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Charity concert on the Telegraph Hill: The sound of the forest

09/02/2014 - For the second time, soloists of the renowned Staatskapelle Berlin and singers of the State Opera gathered for an exceptional charity concert on the Telegrafenberg (Telegraph Hill) in Potsdam. In the suspenseful darkness of the Great Refractor, Hans Joachim Schellnhuber - Director of the Potsdam Institute for Climate Impact Research (PIK) - spoke of the reason for creating and promoting this unique mix of music and science: "Science can appeal to the the mind of man, but music can win over his heart." Complemented by short presentations of PIK researchers Hermann Lotze-Campen, Susanne Rolinski and Christopher Reyer, this year's concert focused on "The Sound of the Forest" and included both classical and contemporary compositions.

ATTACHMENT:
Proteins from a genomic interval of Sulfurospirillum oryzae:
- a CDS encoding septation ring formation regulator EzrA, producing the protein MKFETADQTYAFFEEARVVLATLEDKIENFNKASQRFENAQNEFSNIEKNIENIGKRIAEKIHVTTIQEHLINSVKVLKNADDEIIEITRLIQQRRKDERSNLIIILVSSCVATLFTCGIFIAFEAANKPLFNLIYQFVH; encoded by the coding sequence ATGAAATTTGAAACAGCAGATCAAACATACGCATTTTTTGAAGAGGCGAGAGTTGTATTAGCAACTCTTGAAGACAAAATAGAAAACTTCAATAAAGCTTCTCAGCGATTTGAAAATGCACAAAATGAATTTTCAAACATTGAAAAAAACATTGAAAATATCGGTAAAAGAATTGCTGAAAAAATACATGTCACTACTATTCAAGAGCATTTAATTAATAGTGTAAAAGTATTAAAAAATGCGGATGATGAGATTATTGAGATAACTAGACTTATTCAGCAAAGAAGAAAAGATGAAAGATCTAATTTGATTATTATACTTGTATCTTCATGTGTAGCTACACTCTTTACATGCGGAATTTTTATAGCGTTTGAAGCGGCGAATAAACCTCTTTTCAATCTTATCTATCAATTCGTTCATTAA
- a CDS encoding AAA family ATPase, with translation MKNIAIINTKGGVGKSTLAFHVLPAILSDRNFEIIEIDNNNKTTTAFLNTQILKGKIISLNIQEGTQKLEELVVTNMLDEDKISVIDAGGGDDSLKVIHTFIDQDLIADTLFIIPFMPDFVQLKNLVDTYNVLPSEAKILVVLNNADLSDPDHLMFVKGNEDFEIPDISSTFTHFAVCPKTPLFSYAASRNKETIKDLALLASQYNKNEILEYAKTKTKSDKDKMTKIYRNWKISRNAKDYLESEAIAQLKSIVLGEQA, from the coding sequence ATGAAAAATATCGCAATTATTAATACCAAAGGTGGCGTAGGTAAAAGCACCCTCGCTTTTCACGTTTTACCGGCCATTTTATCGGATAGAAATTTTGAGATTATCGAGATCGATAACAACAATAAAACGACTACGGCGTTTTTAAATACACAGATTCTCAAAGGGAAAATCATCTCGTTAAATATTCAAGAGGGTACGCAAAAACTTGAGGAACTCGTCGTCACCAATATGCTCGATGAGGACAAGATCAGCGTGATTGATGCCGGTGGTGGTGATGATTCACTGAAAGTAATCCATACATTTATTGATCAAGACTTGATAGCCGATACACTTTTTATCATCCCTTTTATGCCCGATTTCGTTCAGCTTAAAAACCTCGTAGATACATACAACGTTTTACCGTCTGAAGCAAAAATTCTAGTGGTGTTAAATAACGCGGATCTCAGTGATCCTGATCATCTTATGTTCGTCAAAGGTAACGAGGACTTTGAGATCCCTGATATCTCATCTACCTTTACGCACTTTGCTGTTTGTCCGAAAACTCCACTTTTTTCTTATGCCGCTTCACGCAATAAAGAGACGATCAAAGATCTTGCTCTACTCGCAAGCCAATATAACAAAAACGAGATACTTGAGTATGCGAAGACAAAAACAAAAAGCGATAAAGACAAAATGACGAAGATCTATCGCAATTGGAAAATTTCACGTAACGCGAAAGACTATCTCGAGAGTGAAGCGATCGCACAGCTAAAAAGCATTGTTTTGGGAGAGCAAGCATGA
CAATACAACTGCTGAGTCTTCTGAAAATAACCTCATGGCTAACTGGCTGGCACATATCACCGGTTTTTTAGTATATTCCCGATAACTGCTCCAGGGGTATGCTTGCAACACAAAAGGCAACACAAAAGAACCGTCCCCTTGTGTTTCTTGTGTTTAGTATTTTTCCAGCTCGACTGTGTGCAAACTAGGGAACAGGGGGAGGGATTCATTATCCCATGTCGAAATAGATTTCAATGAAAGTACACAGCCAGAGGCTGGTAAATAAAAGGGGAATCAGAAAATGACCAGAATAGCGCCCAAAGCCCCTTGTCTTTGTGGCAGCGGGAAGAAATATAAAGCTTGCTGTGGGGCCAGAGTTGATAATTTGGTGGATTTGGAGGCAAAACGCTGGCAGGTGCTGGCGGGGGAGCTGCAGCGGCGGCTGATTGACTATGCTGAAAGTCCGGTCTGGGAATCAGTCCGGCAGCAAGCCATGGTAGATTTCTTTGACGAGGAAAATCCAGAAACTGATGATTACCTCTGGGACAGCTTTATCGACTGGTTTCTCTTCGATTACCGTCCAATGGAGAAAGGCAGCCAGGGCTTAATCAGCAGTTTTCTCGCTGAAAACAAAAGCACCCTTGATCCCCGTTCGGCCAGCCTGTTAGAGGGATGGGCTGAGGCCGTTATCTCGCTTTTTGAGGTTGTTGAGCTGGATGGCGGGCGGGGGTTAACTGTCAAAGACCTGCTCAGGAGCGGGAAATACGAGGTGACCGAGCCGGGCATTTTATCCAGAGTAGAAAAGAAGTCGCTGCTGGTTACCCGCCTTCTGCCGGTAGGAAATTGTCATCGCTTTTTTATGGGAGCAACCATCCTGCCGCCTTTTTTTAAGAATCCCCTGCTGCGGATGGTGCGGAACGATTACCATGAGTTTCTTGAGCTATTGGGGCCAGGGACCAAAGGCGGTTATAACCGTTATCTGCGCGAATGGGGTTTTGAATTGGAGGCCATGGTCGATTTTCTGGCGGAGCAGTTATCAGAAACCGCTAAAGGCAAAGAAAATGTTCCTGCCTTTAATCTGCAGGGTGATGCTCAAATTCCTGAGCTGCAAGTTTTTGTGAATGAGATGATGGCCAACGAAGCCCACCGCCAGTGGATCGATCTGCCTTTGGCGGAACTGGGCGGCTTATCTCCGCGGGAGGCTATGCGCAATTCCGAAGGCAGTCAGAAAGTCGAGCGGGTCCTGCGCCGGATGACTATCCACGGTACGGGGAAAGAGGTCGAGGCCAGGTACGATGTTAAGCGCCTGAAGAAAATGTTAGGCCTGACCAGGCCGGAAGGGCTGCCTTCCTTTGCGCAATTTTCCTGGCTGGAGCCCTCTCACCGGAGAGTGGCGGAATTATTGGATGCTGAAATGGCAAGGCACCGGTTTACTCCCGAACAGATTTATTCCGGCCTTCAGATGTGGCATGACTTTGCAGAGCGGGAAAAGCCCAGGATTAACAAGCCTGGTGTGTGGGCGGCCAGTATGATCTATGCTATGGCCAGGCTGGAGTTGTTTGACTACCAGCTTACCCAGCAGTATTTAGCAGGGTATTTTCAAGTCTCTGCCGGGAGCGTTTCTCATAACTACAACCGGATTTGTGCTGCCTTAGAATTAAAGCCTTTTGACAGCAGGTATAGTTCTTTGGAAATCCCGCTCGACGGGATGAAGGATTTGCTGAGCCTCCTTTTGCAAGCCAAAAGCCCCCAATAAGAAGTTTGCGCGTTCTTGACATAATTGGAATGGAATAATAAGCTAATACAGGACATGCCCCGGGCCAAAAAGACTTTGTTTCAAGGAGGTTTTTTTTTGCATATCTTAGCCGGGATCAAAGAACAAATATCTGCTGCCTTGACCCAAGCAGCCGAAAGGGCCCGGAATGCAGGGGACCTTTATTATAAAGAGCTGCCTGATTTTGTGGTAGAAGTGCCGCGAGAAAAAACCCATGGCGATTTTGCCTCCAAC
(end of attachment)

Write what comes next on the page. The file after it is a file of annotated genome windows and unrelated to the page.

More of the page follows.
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High-ranking Chinese researchers visit PIK

06/17/2014 - A high-level delegation from China was brought up to speed on a variety of topics - from rising sea levels to the problems of the EU Emissions Trading Scheme (ETS) - during a visit to the Potsdam Institute for Climate Impact Research (PIK). The delegation was led by Du Xiangwan, Director of the China Expert Panel on Climate Change (EPCC), which advises the Chinese State Council. Other acclaimed scholars from renowned Chinese institutions such as Tsinghua University were also present, including He Jiankun, Zhou Dadi and Chao Qingchen. The delegation also included Tian Chengchuan, Yuan Jiashuang and Zhu Songli, all of whom hold notable positions in key advisory bodies such as the National Development and Reform Commission (NRDC). China is currently discussing its future carbon emission targets. Due to the country’s critical impact on the global climate and international climate policy, the outcome of this deliberation has been the subject of intense speculation and anticipation.